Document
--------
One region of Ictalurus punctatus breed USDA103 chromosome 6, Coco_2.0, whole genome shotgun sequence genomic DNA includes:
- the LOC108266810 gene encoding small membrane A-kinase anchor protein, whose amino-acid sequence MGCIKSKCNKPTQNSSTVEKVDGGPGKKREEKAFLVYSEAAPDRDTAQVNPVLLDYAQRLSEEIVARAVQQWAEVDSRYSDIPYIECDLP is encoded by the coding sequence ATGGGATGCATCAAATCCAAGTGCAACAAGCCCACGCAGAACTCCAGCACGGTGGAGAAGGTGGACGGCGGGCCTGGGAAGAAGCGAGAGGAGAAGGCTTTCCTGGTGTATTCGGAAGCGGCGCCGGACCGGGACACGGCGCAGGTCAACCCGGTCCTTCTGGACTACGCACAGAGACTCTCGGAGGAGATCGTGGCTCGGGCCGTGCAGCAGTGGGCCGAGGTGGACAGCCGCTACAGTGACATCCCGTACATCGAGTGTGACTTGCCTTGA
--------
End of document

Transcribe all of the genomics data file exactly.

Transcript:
One region of Ictalurus punctatus breed USDA103 chromosome 6, Coco_2.0, whole genome shotgun sequence genomic DNA includes:
- the LOC108266810 gene encoding small membrane A-kinase anchor protein, whose amino-acid sequence MGCIKSKCNKPTQNSSTVEKVDGGPGKKREEKAFLVYSEAAPDRDTAQVNPVLLDYAQRLSEEIVARAVQQWAEVDSRYSDIPYIECDLP is encoded by the coding sequence ATGGGATGCATCAAATCCAAGTGCAACAAGCCCACGCAGAACTCCAGCACGGTGGAGAAGGTGGACGGCGGGCCTGGGAAGAAGCGAGAGGAGAAGGCTTTCCTGGTGTATTCGGAAGCGGCGCCGGACCGGGACACGGCGCAGGTCAACCCGGTCCTTCTGGACTACGCACAGAGACTCTCGGAGGAGATCGTGGCTCGGGCCGTGCAGCAGTGGGCCGAGGTGGACAGCCGCTACAGTGACATCCCGTACATCGAGTGTGACTTGCCTTGA